Release a dummy package to conda-forge to learn the process


I am recently trying to learn how to create python package from my codes and distribute to others easily. To practice the same, I created a dummy calculator package, where specifications are mentioned in pyproject.toml and released to PyPI via setuptools+build+twine.

Now I wish to learn how to do the same with conda, and how to release the same package to conda-forge. Regarding that, I have two main questions.

First, I have found that there will be a manual verification for releasing a package. I don’t know details of the verification step, so my first question is if a dummy package as that’s mine eligible to be added to conda-forge?

Second, if it’s eligible, how to I specify the details and go about the entire process? Shall I be able to use my existing pyproject.toml to create meta.yaml files I have seen in other feedstocks? Or, do I have to create such files from scratch, and in that case where do I get the details of necessary information/format to be provided?


Hi Anirbin,

I moved your post to Package Builders / conda-forge, which is a closer match.

Not recommended

I would interpret the standing guidance to be that submitting a “dummy package” is outside the intended use of Conda Forge. Packages submitted to Conda Forge should be ready for and targeted to end-use; using Conda Forge’s CI resources for other purposes is not allowed.

Better alternative

That said, there are thousands of packages not on Conda Forge, including some which other users have stated they would like to see added.1 As an alternative, I would suggest finding a package that interests you, that isn’t yet available, and learn by submitting a recipe for it. There is no rule that the recipe one submits needs to be for a package of their own creation.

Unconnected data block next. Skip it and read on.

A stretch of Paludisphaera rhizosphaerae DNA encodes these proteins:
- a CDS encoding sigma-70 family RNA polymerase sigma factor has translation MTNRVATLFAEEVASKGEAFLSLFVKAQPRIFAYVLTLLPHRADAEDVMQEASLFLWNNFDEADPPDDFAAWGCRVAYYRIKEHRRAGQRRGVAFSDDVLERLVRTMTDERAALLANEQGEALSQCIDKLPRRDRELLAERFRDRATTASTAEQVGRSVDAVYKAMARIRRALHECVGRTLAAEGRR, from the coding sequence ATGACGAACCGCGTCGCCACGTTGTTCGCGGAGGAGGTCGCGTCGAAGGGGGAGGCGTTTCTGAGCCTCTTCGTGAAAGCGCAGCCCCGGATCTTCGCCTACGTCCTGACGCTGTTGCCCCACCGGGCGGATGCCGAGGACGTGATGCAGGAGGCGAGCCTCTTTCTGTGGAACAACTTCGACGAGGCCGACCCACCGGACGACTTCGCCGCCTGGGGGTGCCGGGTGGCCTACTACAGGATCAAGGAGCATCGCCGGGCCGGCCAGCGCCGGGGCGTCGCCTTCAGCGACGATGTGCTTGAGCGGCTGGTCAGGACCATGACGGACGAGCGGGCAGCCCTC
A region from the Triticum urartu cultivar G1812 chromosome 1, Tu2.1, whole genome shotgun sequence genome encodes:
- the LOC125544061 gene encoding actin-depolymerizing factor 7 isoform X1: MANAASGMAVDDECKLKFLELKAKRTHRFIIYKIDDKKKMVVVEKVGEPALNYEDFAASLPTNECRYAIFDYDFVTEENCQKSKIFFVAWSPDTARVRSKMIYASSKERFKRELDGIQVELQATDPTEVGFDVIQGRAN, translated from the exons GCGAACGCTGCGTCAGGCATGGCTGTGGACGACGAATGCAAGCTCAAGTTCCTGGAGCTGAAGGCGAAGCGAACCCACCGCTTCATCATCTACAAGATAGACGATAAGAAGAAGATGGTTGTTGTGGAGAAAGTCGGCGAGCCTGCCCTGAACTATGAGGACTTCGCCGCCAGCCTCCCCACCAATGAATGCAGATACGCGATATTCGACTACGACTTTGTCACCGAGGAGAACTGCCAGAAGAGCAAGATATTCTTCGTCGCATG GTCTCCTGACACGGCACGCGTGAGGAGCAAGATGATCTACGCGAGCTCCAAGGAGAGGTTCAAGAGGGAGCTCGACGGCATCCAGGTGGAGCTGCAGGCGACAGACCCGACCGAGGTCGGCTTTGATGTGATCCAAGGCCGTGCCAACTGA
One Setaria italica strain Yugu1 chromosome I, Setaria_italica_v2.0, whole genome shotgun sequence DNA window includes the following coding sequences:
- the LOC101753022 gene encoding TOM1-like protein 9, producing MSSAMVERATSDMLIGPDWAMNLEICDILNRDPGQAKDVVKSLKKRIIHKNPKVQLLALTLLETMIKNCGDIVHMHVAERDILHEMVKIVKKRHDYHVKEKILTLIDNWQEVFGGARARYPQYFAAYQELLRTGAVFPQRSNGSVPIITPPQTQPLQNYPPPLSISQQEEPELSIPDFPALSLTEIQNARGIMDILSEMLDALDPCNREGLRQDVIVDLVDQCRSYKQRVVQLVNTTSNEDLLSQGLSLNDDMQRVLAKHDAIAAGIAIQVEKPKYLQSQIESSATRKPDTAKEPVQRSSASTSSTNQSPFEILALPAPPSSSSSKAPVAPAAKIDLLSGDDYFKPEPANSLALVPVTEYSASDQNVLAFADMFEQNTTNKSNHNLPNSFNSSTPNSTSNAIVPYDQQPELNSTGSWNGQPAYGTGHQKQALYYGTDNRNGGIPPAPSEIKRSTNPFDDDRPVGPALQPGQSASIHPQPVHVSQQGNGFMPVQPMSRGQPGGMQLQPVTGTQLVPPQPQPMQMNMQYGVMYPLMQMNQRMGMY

Most of the recipes I’ve submitted have been from seeing users on StackOverflow try something like:

conda install some_pkg_i_need

and then don’t know what to do next when some_pkg_i_need isn’t on any channels. For Python packages on PyPI and R packages on CRAN, there are very straightforward procedures for generating recipes and submitting them (see “Contributing Packages” documentation).

Another good place to keep an eye out is when authors announce new packages on places like Twitter. Usually, authors are more than happy to have someone help get their package onto Conda Forge. And if you ever run into issues, Conda Forge team members are happy to assist.

Bottom line is: learn while making real contributions. You’ll learn along the way, get listed as a maintainer (if you want) on a package others will actively use, and you will have improved the community in process.

[1]: To be fair, that particular list is filled with often difficult-to-build packages that have involved compilation procedures. Maybe not the best place to start for early developers.

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